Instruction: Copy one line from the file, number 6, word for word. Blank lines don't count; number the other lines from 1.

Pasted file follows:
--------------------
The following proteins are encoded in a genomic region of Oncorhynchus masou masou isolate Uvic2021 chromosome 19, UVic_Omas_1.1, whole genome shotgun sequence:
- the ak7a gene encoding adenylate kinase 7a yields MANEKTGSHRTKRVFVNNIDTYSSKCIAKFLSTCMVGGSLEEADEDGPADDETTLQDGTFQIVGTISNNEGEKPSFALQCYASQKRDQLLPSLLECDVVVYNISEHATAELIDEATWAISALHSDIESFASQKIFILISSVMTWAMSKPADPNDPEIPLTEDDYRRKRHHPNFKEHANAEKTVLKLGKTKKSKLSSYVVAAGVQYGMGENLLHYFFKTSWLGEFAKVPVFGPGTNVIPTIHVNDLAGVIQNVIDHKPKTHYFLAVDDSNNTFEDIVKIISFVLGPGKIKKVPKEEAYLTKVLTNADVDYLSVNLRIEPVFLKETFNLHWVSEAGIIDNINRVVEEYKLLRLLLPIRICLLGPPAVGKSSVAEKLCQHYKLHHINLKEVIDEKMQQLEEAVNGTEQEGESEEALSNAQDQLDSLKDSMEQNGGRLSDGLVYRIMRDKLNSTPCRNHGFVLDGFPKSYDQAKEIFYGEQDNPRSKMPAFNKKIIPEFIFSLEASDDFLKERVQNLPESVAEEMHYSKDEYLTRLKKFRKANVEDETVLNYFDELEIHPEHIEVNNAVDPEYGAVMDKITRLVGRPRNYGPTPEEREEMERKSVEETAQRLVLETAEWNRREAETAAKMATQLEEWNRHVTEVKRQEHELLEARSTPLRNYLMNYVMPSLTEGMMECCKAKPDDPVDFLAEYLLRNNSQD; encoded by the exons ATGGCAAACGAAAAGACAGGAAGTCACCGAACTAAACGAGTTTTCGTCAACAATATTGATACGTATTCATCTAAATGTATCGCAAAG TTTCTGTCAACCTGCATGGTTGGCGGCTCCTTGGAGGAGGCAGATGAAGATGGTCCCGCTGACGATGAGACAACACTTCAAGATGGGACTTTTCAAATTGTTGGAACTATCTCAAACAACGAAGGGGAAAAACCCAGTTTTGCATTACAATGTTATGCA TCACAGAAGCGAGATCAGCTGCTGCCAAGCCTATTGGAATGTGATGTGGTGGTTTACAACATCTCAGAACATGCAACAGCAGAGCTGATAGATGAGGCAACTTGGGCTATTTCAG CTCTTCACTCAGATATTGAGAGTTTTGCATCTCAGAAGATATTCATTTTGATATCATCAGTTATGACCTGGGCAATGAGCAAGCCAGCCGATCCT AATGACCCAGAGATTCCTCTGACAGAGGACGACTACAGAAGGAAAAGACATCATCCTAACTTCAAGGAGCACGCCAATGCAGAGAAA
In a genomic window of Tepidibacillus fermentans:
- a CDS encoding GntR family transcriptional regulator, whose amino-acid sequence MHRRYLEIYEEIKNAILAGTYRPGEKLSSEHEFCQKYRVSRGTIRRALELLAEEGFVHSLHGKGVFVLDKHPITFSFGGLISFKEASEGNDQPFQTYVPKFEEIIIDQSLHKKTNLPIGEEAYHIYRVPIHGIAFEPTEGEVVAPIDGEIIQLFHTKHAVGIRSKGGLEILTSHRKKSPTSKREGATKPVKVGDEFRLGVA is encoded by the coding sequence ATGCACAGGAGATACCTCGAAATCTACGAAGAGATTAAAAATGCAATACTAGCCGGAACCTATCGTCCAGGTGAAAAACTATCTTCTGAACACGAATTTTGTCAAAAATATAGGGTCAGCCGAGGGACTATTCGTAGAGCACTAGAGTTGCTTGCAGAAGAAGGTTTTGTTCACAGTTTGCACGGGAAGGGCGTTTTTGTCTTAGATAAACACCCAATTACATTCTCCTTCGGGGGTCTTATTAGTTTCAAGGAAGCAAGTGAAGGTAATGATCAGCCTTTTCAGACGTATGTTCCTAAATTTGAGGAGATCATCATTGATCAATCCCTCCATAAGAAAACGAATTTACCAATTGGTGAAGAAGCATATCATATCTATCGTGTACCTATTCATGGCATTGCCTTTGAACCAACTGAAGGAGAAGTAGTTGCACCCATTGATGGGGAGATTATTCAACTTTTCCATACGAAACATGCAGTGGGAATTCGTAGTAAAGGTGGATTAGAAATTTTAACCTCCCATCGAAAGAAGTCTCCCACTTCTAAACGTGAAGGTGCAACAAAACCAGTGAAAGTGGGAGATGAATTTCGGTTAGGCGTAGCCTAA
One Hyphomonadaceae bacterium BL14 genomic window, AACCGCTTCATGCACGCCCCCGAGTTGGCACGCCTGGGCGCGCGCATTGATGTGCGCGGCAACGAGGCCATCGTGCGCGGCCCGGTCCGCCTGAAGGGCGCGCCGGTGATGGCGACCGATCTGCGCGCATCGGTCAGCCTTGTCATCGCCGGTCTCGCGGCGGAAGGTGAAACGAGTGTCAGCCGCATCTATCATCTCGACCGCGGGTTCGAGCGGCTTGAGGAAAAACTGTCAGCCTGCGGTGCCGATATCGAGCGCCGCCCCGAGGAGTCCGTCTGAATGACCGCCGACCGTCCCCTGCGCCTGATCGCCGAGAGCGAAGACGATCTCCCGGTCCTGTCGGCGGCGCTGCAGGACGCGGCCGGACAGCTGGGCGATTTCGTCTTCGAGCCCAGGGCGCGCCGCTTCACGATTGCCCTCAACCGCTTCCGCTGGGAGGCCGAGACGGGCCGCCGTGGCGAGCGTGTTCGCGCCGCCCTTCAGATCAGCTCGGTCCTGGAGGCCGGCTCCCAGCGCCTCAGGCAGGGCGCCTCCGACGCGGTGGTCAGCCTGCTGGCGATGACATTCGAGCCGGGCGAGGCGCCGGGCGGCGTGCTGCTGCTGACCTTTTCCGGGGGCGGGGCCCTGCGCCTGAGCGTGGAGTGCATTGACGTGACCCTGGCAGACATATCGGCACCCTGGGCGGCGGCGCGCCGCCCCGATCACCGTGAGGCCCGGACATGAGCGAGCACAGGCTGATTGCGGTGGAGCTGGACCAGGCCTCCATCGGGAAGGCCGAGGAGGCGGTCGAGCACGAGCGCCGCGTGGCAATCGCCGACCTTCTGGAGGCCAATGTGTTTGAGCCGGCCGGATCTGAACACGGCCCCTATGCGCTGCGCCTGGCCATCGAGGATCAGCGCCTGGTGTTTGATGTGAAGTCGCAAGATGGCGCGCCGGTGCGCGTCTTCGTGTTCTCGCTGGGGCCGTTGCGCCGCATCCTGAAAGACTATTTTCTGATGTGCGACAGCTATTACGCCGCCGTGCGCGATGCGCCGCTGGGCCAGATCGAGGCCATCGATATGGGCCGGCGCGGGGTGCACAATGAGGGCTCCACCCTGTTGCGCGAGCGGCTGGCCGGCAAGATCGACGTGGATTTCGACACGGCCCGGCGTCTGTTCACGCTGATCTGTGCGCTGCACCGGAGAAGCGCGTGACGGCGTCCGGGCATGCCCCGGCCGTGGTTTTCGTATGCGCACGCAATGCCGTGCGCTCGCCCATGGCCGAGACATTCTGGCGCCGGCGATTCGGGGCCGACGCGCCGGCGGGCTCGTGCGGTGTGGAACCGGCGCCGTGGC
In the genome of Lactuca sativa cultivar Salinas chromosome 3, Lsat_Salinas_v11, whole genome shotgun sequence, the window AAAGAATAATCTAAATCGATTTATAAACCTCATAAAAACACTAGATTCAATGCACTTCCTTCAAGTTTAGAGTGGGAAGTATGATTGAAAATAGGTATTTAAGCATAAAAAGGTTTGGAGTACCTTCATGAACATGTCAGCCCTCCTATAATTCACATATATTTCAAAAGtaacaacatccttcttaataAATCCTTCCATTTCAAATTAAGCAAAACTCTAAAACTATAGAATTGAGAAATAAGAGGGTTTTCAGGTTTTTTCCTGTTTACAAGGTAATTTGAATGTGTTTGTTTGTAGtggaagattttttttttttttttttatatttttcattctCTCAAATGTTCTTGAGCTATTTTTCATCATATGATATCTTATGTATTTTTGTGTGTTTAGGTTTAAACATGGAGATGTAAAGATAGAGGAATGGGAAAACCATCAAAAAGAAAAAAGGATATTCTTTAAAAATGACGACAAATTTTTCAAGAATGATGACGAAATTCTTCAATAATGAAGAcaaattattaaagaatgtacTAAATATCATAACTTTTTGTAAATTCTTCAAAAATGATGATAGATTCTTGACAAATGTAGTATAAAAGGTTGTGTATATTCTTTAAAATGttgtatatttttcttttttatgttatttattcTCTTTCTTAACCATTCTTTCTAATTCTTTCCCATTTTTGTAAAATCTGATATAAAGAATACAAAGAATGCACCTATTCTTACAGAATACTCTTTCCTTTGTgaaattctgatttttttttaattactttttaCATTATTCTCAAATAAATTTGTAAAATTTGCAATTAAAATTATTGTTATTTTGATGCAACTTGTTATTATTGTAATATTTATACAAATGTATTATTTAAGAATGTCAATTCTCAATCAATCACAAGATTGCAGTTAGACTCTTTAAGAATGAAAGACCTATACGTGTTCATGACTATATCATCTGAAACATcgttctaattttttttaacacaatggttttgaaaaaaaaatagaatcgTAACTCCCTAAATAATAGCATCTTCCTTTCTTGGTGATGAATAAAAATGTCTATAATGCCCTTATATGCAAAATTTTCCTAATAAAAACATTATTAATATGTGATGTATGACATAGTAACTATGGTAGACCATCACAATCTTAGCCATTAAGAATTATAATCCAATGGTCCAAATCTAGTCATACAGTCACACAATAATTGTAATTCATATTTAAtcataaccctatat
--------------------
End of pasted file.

In the genome of Lactuca sativa cultivar Salinas chromosome 3, Lsat_Salinas_v11, whole genome shotgun sequence, the window AAAGAATAATCTAAATCGATTTATAAACCTCATAAAAACACTAGATTCAATGCACTTCCTTCAAGTTTAGAGTGGGAAGTATGATTGAAAATAGGTATTTAAGCATAAAAAGGTTTGGAGTACCTTCATGAACATGTCAGCCCTCCTATAATTCACATATATTTCAAAAGtaacaacatccttcttaataAATCCTTCCATTTCAAATTAAGCAAAACTCTAAAACTATAGAATTGAGAAATAAGAGGGTTTTCAGGTTTTTTCCTGTTTACAAGGTAATTTGAATGTGTTTGTTTGTAGtggaagattttttttttttttttttatatttttcattctCTCAAATGTTCTTGAGCTATTTTTCATCATATGATATCTTATGTATTTTTGTGTGTTTAGGTTTAAACATGGAGATGTAAAGATAGAGGAATGGGAAAACCATCAAAAAGAAAAAAGGATATTCTTTAAAAATGACGACAAATTTTTCAAGAATGATGACGAAATTCTTCAATAATGAAGAcaaattattaaagaatgtacTAAATATCATAACTTTTTGTAAATTCTTCAAAAATGATGATAGATTCTTGACAAATGTAGTATAAAAGGTTGTGTATATTCTTTAAAATGttgtatatttttcttttttatgttatttattcTCTTTCTTAACCATTCTTTCTAATTCTTTCCCATTTTTGTAAAATCTGATATAAAGAATACAAAGAATGCACCTATTCTTACAGAATACTCTTTCCTTTGTgaaattctgatttttttttaattactttttaCATTATTCTCAAATAAATTTGTAAAATTTGCAATTAAAATTATTGTTATTTTGATGCAACTTGTTATTATTGTAATATTTATACAAATGTATTATTTAAGAATGTCAATTCTCAATCAATCACAAGATTGCAGTTAGACTCTTTAAGAATGAAAGACCTATACGTGTTCATGACTATATCATCTGAAACATcgttctaattttttttaacacaatggttttgaaaaaaaaatagaatcgTAACTCCCTAAATAATAGCATCTTCCTTTCTTGGTGATGAATAAAAATGTCTATAATGCCCTTATATGCAAAATTTTCCTAATAAAAACATTATTAATATGTGATGTATGACATAGTAACTATGGTAGACCATCACAATCTTAGCCATTAAGAATTATAATCCAATGGTCCAAATCTAGTCATACAGTCACACAATAATTGTAATTCATATTTAAtcataaccctatat